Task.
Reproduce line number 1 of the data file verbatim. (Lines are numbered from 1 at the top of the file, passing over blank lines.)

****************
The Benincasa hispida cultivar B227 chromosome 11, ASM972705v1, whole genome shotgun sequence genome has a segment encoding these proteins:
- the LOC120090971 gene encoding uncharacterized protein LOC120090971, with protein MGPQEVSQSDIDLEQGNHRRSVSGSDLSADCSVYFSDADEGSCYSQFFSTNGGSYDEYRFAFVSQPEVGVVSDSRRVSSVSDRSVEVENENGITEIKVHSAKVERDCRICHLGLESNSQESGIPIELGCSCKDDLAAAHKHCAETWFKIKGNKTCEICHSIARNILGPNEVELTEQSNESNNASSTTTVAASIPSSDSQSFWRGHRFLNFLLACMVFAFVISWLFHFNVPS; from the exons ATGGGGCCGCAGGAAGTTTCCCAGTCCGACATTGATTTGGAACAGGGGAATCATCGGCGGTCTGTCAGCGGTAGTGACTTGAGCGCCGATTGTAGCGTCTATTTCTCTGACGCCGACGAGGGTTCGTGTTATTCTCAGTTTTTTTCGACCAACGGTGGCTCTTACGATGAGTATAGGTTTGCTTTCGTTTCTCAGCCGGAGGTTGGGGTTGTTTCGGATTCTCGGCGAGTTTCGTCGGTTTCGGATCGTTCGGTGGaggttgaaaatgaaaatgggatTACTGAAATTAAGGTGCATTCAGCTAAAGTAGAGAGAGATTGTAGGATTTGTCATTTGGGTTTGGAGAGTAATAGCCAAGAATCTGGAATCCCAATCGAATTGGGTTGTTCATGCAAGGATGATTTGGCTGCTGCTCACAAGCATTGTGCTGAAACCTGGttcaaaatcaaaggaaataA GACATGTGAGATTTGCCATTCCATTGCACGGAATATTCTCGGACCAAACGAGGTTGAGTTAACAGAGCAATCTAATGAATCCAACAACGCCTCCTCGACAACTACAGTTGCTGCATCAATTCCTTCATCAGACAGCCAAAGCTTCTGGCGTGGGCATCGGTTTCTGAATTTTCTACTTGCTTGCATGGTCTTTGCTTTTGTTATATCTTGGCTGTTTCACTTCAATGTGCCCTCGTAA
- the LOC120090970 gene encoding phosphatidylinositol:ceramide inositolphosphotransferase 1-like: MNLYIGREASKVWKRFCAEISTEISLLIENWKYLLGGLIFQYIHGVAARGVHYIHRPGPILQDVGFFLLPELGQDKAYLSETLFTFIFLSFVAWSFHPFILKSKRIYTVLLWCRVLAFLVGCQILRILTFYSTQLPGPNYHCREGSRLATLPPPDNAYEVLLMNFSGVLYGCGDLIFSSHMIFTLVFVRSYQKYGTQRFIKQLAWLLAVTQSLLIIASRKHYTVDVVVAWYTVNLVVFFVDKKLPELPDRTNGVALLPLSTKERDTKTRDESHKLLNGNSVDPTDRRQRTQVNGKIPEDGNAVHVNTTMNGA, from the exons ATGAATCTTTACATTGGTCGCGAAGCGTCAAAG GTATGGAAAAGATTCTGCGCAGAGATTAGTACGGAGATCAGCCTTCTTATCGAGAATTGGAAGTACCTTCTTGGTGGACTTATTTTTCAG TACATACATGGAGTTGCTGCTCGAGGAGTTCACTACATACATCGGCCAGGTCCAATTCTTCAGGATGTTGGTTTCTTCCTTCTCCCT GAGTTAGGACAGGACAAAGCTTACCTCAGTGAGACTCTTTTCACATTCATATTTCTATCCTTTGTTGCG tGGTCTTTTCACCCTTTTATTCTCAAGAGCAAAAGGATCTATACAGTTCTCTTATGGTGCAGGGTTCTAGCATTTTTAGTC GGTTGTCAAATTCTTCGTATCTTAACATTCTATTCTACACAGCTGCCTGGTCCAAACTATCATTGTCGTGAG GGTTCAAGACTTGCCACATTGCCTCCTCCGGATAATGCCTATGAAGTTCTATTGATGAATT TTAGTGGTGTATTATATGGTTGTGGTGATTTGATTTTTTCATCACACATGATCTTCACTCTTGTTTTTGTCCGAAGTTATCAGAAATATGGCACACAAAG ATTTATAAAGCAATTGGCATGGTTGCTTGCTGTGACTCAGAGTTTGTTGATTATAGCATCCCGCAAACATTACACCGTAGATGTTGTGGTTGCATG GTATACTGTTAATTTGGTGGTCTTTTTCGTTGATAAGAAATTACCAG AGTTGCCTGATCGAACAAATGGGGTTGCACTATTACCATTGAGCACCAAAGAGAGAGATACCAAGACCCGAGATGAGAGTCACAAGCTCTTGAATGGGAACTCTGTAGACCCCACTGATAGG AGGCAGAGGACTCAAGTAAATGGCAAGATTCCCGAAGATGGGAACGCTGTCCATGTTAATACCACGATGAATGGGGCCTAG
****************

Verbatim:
The Benincasa hispida cultivar B227 chromosome 11, ASM972705v1, whole genome shotgun sequence genome has a segment encoding these proteins: